01 okt 2018 - V36 Hannah De Meyer

The first texts I read when making new skin were written by Achille Mbembe, Rachida Lamrabet and Houria Bouteldja. Beautiful, powerful pamphlets against racism and colonialism. Their texts were at the same time inspiring and an impossible source of inspiration. For a white european, colonialism and racism are very difficult matters to think in. It is very tempting and very valid not to talk about them and go do something else. It is very thick, hot matter for a white girl. But Mbembe, Bouteldja, Rutazibwa, Wekker had moved me very much. So it was a bit like in a relationship: when you’re very much in love in the beginning, it makes you wanna stay, even in the rough times. It makes you wanna stick with the matter, even though it’s boiling. It makes you wanna ‘stay with the trouble’, as Donna Haraway calls it. Haraway is sci-fi feminist focussing on ecology. And it was her and the texts of Michel Serres that offered me a broader perspective. They made me zoom out to an ecological perspective. Or rather, they took me to an area where colonialism, racism, capitalism, ecology and queerness touch and fight with one another. And that gave me space to move, space to keep on thinking about identity, peace, care. About caring for each other, caring for the earth, caring for human and non-human beings living on the earth. About caring for beings that are not part of the family, or the nation, or even the species you belong to. And that it is in our own interest that we start caring about them radically and fast. They made me think differently about individuality and collectivity. Haraway writes about ‘response-ability’. About becoming capable of response, each in our own individual ways, to the turbid times we live in.

Haraway writes that the distinction between individuality and collectiveness is of no use to us anymore. And neither is the distinction between humanity and other species, or the distinction between all living species and the earth on which they live.

They are all different, but they are forever and completely linked to one another. I strongly believe that individuals can support something collectively, each in their own particular way. To keep alive the earth as a whole and humanity collectively, each individual can make concrete everyday choices that support this mutual cause. And that, in fact, only these ‘small’, individual choices matter and exist. That if we wait for some big, collective solution to pop out of the thin air and fix us all, nothing will happen, and we will all collectively and individually be lost.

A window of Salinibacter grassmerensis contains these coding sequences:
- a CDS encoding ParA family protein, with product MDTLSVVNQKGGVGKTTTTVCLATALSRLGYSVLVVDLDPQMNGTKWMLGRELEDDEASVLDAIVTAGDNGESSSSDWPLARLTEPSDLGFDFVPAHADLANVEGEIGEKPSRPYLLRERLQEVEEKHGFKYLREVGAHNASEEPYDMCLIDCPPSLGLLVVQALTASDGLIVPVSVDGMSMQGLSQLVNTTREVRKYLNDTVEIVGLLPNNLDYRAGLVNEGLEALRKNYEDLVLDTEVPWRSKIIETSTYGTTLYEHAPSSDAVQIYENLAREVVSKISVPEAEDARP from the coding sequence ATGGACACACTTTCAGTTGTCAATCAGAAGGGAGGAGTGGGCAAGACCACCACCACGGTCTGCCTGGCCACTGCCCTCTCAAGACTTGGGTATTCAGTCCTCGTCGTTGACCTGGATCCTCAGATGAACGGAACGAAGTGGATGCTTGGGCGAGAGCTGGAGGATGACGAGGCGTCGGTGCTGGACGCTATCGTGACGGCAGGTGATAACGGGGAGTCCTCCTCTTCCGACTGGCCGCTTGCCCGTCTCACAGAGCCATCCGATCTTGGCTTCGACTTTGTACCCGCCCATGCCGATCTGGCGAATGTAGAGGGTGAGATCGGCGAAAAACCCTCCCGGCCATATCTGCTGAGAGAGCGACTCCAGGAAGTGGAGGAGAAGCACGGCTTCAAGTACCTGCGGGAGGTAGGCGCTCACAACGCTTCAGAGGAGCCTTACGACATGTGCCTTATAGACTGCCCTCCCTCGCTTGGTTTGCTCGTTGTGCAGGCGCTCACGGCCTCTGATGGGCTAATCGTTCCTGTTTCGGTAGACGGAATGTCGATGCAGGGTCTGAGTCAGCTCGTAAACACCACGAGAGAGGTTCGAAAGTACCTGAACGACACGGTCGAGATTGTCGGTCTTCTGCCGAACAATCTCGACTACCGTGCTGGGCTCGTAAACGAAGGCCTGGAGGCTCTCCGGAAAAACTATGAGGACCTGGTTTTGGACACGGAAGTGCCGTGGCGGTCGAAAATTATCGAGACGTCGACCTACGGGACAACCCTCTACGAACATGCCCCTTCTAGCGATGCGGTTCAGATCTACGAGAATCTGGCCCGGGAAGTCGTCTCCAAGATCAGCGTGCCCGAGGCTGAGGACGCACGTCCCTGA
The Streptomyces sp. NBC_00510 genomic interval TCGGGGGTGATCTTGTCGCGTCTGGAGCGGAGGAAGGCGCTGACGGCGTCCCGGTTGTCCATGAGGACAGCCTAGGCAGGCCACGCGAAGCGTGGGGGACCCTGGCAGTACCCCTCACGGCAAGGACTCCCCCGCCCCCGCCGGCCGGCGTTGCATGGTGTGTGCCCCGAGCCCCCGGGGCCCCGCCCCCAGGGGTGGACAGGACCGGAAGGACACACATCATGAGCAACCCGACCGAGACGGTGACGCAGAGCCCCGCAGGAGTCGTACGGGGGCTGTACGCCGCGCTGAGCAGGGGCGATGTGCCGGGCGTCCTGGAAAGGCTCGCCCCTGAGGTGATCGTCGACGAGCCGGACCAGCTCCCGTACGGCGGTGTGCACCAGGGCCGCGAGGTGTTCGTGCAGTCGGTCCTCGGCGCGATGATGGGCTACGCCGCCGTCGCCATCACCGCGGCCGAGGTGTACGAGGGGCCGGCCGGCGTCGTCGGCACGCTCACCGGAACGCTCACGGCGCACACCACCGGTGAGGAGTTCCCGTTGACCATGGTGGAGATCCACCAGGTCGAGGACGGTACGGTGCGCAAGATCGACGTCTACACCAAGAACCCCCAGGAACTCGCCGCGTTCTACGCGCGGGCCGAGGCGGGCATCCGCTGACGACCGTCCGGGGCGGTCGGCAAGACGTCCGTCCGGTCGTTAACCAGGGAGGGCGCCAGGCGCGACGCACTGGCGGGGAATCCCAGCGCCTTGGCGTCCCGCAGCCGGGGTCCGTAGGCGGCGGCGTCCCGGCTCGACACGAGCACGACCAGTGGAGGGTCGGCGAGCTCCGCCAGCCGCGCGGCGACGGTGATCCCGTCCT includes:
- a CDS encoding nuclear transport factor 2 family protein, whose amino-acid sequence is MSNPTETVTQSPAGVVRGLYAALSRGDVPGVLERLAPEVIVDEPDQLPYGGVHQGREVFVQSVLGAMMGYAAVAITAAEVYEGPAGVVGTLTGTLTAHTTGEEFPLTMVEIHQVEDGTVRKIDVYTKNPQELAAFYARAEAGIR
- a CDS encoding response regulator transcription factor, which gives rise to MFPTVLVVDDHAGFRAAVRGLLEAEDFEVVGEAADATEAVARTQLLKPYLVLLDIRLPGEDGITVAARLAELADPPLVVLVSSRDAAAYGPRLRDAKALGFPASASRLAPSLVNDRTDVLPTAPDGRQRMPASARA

Michel Serres writes The Natural Contract in 1990, right after an extended period of dry weather in Europe, just like the period of dryness we had until a couple of weeks ago. He writes about peace, and that we must insist on peace. But also that to Europe and the US, to the people living there, peace is something conceptual, like war to us is something abstract and conceptual. Something we get to know only in the stories of our grandfathers. In yet another commemoration of the Holocaust. In yet another night blowing the Last Post.

War is something abstract and abroad. Something we go out and do by proxy. By bombing Syria, bombing Iraq, by supporting the Israelian government. By maintaining lifestyles that ecologically disrupt the world, even though these lifestyles do not seem to satisfy us and many, many people are burned out and depressed. Serres also writes about god. Since we no longer believe in god, there is no moral power that we fear, or to which we might pay reverence by choosing peace over war. Europe and the US have been the winners of history for over 300 years. So as we gain from war, there is simply no reason or imperative for us to choose peace.

Until now, when fire, water and earth are reminding us of their presence. When people get sick just by breathing the air. When we have threatened the earth in such a way it has become a threat to us. Globally, collectively. It is a time that can inspire to take radical care of our waters, of the air, of animals and plants, and to insist on peace. And this radical care consists of concrete, individual choices that can be made everyday. It is no longer buying or eating industrially produced meat or dairy products. It is taking the train instead of the plane. It is offering a bed to someone who sleeps in the street, hunted down by authorities that push our society into war once again. It is starting a garden, growing some food. It is, for me, writing this text, and the text of new skin. With no great hope about their possible effect. But nevertheless, my tools are: words, a brain, a body and a stage. So maybe a text is ‘response-ability’. One of the many ways to respond the precarious times we are all in together.

Hannah De Meyer


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